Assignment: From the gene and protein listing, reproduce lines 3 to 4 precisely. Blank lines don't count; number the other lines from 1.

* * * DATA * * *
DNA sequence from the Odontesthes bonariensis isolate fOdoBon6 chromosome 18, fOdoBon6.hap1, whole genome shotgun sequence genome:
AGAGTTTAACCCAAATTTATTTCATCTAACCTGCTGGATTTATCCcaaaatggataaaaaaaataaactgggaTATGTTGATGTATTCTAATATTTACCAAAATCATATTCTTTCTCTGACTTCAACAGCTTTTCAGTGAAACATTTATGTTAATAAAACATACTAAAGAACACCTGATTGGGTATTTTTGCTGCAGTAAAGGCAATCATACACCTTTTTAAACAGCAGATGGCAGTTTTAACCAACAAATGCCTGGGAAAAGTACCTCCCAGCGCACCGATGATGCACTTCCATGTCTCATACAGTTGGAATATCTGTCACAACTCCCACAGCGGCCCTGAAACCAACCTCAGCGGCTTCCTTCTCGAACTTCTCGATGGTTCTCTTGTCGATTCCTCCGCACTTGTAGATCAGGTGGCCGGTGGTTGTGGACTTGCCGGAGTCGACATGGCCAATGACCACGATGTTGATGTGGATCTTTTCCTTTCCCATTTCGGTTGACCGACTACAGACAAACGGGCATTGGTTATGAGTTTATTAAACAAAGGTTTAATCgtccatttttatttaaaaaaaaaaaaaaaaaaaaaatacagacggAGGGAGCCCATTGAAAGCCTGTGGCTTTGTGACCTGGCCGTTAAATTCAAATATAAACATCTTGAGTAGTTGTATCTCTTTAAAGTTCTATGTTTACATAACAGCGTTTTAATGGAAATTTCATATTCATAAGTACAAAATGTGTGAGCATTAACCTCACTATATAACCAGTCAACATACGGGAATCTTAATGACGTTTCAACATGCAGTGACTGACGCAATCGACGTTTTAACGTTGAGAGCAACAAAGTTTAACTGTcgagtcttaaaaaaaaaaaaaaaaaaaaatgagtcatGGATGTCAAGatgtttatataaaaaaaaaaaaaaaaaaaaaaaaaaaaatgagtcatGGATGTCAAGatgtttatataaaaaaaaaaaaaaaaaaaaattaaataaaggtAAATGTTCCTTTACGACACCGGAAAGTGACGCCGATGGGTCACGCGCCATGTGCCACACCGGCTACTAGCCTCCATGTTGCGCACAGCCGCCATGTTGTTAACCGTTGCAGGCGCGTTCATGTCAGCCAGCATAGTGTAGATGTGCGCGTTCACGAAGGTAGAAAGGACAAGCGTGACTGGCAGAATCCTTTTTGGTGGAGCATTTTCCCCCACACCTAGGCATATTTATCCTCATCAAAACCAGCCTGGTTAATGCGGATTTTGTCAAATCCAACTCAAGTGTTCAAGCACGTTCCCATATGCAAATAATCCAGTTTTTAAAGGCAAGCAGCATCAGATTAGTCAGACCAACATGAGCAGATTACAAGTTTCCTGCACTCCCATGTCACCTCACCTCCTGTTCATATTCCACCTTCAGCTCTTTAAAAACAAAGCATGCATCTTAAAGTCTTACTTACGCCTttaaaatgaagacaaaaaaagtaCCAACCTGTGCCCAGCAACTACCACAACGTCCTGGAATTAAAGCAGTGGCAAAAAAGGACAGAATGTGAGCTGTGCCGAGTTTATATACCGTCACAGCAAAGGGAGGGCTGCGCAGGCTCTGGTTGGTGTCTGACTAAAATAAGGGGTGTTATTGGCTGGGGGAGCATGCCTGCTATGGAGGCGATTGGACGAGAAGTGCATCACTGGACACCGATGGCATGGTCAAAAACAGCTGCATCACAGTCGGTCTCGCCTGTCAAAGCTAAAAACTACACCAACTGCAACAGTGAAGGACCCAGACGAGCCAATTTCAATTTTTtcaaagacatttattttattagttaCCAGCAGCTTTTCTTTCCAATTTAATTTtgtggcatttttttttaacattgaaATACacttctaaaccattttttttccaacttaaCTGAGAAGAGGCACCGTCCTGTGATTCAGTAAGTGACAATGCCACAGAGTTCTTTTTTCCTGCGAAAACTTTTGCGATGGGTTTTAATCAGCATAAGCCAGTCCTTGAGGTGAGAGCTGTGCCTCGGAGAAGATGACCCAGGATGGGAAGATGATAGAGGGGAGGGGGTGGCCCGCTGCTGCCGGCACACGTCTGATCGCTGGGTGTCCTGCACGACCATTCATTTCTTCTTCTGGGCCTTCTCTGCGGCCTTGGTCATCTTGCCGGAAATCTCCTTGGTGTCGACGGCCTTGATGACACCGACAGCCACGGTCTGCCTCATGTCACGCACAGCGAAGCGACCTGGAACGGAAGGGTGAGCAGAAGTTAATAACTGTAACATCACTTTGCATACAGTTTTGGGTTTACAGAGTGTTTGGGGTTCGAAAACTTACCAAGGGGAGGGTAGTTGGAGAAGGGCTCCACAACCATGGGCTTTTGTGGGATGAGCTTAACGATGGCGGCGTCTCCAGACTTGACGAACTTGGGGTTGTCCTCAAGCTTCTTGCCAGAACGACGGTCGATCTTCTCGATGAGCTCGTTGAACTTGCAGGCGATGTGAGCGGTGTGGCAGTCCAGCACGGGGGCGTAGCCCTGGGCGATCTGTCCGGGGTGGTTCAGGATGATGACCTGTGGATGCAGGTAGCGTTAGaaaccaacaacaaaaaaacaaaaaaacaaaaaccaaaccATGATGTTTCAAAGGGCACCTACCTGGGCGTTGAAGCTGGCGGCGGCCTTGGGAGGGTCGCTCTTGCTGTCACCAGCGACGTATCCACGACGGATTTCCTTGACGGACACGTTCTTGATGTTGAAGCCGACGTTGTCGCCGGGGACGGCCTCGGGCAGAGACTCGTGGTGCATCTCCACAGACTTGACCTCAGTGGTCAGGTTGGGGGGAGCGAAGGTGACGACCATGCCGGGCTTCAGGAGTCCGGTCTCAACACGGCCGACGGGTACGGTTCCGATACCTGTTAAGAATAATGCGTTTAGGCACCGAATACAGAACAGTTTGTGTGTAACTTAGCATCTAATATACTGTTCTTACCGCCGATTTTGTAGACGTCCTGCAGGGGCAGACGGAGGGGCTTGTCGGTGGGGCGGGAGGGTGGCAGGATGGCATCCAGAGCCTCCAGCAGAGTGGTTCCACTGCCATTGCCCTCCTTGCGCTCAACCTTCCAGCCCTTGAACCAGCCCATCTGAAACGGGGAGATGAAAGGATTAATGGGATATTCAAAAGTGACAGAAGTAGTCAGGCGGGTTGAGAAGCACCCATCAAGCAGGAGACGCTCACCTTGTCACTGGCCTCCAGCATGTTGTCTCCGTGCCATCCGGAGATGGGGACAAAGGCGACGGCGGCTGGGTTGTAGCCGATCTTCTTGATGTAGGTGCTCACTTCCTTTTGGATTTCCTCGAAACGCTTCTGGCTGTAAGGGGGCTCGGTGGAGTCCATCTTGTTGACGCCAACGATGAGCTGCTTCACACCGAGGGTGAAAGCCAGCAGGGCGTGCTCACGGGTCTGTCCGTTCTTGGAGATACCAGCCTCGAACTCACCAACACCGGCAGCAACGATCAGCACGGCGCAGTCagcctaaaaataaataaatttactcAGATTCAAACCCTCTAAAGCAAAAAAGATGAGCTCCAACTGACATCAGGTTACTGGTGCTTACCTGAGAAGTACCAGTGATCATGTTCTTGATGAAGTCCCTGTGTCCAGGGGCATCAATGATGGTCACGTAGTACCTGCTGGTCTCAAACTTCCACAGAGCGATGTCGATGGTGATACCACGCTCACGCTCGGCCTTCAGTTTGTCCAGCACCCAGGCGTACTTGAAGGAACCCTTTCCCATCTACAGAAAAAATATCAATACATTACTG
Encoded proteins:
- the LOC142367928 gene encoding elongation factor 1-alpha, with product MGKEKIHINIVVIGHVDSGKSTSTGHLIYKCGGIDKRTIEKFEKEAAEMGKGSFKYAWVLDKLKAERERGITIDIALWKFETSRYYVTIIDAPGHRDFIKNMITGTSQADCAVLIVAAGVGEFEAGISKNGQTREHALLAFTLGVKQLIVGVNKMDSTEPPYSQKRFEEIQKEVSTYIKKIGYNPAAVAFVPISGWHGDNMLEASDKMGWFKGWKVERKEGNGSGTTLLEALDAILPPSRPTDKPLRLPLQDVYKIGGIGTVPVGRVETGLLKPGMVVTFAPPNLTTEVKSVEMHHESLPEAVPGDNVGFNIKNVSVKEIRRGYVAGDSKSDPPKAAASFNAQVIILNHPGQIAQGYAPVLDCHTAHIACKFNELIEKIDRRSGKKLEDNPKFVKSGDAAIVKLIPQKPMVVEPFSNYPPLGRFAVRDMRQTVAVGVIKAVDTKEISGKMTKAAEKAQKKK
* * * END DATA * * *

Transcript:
Encoded proteins:
- the LOC142367928 gene encoding elongation factor 1-alpha, with product MGKEKIHINIVVIGHVDSGKSTSTGHLIYKCGGIDKRTIEKFEKEAAEMGKGSFKYAWVLDKLKAERERGITIDIALWKFETSRYYVTIIDAPGHRDFIKNMITGTSQADCAVLIVAAGVGEFEAGISKNGQTREHALLAFTLGVKQLIVGVNKMDSTEPPYSQKRFEEIQKEVSTYIKKIGYNPAAVAFVPISGWHGDNMLEASDKMGWFKGWKVERKEGNGSGTTLLEALDAILPPSRPTDKPLRLPLQDVYKIGGIGTVPVGRVETGLLKPGMVVTFAPPNLTTEVKSVEMHHESLPEAVPGDNVGFNIKNVSVKEIRRGYVAGDSKSDPPKAAASFNAQVIILNHPGQIAQGYAPVLDCHTAHIACKFNELIEKIDRRSGKKLEDNPKFVKSGDAAIVKLIPQKPMVVEPFSNYPPLGRFAVRDMRQTVAVGVIKAVDTKEISGKMTKAAEKAQKKK